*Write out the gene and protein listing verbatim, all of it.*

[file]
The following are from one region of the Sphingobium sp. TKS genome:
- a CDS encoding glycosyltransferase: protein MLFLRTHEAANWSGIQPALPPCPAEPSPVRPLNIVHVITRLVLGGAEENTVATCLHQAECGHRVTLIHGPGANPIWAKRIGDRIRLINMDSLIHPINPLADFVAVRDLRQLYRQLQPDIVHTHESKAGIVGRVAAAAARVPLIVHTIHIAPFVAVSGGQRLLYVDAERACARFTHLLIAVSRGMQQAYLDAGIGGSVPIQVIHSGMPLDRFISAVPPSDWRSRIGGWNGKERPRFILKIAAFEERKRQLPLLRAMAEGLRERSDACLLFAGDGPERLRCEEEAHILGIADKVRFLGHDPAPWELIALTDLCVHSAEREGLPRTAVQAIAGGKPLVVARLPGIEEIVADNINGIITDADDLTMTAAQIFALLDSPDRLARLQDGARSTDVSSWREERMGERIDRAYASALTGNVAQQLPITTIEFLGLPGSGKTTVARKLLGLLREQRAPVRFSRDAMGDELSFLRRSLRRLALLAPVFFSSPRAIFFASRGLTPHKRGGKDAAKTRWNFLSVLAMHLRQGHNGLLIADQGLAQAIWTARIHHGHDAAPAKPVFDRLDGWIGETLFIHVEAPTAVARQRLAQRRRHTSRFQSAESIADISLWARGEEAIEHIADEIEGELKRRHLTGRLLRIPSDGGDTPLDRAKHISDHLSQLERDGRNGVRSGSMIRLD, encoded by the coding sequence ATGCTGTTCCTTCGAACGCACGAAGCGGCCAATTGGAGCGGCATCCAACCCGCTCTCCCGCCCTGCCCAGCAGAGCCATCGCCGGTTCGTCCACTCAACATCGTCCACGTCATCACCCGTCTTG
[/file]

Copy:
The following are from one region of the Sphingobium sp. TKS genome:
- a CDS encoding glycosyltransferase: protein MLFLRTHEAANWSGIQPALPPCPAEPSPVRPLNIVHVITRLVLGGAEENTVATCLHQAECGHRVTLIHGPGANPIWAKRIGDRIRLINMDSLIHPINPLADFVAVRDLRQLYRQLQPDIVHTHESKAGIVGRVAAAAARVPLIVHTIHIAPFVAVSGGQRLLYVDAERACARFTHLLIAVSRGMQQAYLDAGIGGSVPIQVIHSGMPLDRFISAVPPSDWRSRIGGWNGKERPRFILKIAAFEERKRQLPLLRAMAEGLRERSDACLLFAGDGPERLRCEEEAHILGIADKVRFLGHDPAPWELIALTDLCVHSAEREGLPRTAVQAIAGGKPLVVARLPGIEEIVADNINGIITDADDLTMTAAQIFALLDSPDRLARLQDGARSTDVSSWREERMGERIDRAYASALTGNVAQQLPITTIEFLGLPGSGKTTVARKLLGLLREQRAPVRFSRDAMGDELSFLRRSLRRLALLAPVFFSSPRAIFFASRGLTPHKRGGKDAAKTRWNFLSVLAMHLRQGHNGLLIADQGLAQAIWTARIHHGHDAAPAKPVFDRLDGWIGETLFIHVEAPTAVARQRLAQRRRHTSRFQSAESIADISLWARGEEAIEHIADEIEGELKRRHLTGRLLRIPSDGGDTPLDRAKHISDHLSQLERDGRNGVRSGSMIRLD, encoded by the coding sequence ATGCTGTTCCTTCGAACGCACGAAGCGGCCAATTGGAGCGGCATCCAACCCGCTCTCCCGCCCTGCCCAGCAGAGCCATCGCCGGTTCGTCCACTCAACATCGTCCACGTCATCACCCGTCTTG